Tech’s Four Horsemen of the Apocalypse: Amazon, Facebook, Google, Apple

This is a great talk (hat tip Wolf Richter) on the outlook for the four dominant tech companies by Scott Galloway of L2, ” a think tank for digital innovation,” and Firebrand Partners, an activist fund. He’s also a professor of marketing at NYU, specializing in brand strategy and luxury marketing. There’s only one small bit of his presentation with which I take issue. He remarks in passing that the economy, based on the proliferation of Uber-based services, will be great for employment and terrible for wages. Those two can’t readily co-exist.

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  1. Larry

    Interesting takes. I have been assuming that people would not be buying an Apple Watch because it would not represent a significant luxury brand. But perhaps I overlook the vanity of wealthy people and aspirational people who will shell out for the thing.

    1. Yves Smith Post author

      Agreed. His definition of luxury is too low end. Real luxury buyers will still buy Rolexes on the cheap end and Piagets and other collectable watches on the high side. Recall Tom Perkins mentioning that he got a $300,000 watch as a gift from the guy who built his yacht.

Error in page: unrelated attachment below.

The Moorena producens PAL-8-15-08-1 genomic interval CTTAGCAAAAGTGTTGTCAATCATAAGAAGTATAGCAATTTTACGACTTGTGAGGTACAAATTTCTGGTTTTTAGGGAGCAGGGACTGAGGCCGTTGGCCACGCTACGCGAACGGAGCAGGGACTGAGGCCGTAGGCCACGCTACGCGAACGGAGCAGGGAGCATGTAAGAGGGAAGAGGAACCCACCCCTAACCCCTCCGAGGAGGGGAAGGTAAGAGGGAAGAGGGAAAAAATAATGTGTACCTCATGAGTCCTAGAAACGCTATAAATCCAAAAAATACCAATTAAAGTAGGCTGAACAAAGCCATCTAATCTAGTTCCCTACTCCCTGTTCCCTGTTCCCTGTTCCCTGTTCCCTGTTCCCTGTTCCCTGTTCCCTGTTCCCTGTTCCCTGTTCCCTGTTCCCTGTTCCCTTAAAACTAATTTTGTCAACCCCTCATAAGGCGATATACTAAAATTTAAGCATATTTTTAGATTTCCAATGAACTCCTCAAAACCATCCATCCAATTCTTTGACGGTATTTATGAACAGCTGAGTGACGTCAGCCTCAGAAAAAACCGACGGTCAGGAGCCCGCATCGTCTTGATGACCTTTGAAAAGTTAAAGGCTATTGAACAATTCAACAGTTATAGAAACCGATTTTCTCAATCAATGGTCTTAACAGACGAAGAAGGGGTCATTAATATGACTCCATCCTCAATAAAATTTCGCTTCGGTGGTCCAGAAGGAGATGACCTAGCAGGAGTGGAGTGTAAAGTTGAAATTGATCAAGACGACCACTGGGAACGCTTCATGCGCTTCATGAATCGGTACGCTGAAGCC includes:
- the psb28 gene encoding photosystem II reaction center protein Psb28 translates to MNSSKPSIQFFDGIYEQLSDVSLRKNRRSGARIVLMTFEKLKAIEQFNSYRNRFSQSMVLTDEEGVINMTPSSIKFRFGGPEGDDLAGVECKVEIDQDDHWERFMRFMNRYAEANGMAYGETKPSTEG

An Apple watch might be what these guys wear when slumming….

  2. Llewelyn Moss

    Uber-based services economy will be a disaster for workers. No benefits (ie health insurance, 401k, etc), crappy pay, no dependable work assignments, workers have to provide their own insurance. Great for the Oligarchs tho — per usual.

    1. RUKidding

      And don’t forget that with Uber/Lyft, the “taxi” driver has to provide her/his own car, pay her/his own insurance, pay her/his own maintenance, gas, GPS system, phone, etc. Same, too, for most independent contractor tech workers – they have to provide their own tech equipment, which usually needs to be the more expensive high end type, plus pay for their own Internet service provider, pay for other software they use, plus pay for other equipment, telephone charges, etc.

      It’s a brave new world where the worker gets to PAY a lot for the “privilege” of enriching some already obscenely wealthy Oligarch. And don’t forget to grovel & tug your forelock whilst “working” for the PTB.

      1. jrs